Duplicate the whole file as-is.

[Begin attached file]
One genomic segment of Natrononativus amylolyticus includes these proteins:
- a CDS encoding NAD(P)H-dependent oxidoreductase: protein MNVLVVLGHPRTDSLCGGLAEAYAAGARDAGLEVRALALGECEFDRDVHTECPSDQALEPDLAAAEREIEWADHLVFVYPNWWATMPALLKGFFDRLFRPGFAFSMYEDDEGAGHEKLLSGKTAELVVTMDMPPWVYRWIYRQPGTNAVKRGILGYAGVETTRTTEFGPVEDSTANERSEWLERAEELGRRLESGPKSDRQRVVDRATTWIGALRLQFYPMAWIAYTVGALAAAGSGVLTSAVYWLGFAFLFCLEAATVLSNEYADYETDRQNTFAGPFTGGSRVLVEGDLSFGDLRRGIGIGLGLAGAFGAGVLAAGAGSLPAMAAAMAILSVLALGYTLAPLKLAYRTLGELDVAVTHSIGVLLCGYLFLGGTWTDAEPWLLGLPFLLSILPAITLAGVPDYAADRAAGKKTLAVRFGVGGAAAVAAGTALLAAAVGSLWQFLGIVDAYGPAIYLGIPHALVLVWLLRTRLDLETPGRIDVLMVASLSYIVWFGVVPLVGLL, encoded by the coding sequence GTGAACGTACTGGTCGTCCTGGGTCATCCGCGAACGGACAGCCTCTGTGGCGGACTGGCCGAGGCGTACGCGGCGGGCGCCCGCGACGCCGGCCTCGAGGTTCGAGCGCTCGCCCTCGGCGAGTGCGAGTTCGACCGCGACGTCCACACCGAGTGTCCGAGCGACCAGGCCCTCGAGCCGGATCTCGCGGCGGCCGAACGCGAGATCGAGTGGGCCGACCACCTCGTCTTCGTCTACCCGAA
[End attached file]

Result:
One genomic segment of Natrononativus amylolyticus includes these proteins:
- a CDS encoding NAD(P)H-dependent oxidoreductase: protein MNVLVVLGHPRTDSLCGGLAEAYAAGARDAGLEVRALALGECEFDRDVHTECPSDQALEPDLAAAEREIEWADHLVFVYPNWWATMPALLKGFFDRLFRPGFAFSMYEDDEGAGHEKLLSGKTAELVVTMDMPPWVYRWIYRQPGTNAVKRGILGYAGVETTRTTEFGPVEDSTANERSEWLERAEELGRRLESGPKSDRQRVVDRATTWIGALRLQFYPMAWIAYTVGALAAAGSGVLTSAVYWLGFAFLFCLEAATVLSNEYADYETDRQNTFAGPFTGGSRVLVEGDLSFGDLRRGIGIGLGLAGAFGAGVLAAGAGSLPAMAAAMAILSVLALGYTLAPLKLAYRTLGELDVAVTHSIGVLLCGYLFLGGTWTDAEPWLLGLPFLLSILPAITLAGVPDYAADRAAGKKTLAVRFGVGGAAAVAAGTALLAAAVGSLWQFLGIVDAYGPAIYLGIPHALVLVWLLRTRLDLETPGRIDVLMVASLSYIVWFGVVPLVGLL, encoded by the coding sequence GTGAACGTACTGGTCGTCCTGGGTCATCCGCGAACGGACAGCCTCTGTGGCGGACTGGCCGAGGCGTACGCGGCGGGCGCCCGCGACGCCGGCCTCGAGGTTCGAGCGCTCGCCCTCGGCGAGTGCGAGTTCGACCGCGACGTCCACACCGAGTGTCCGAGCGACCAGGCCCTCGAGCCGGATCTCGCGGCGGCCGAACGCGAGATCGAGTGGGCCGACCACCTCGTCTTCGTCTACCCGAA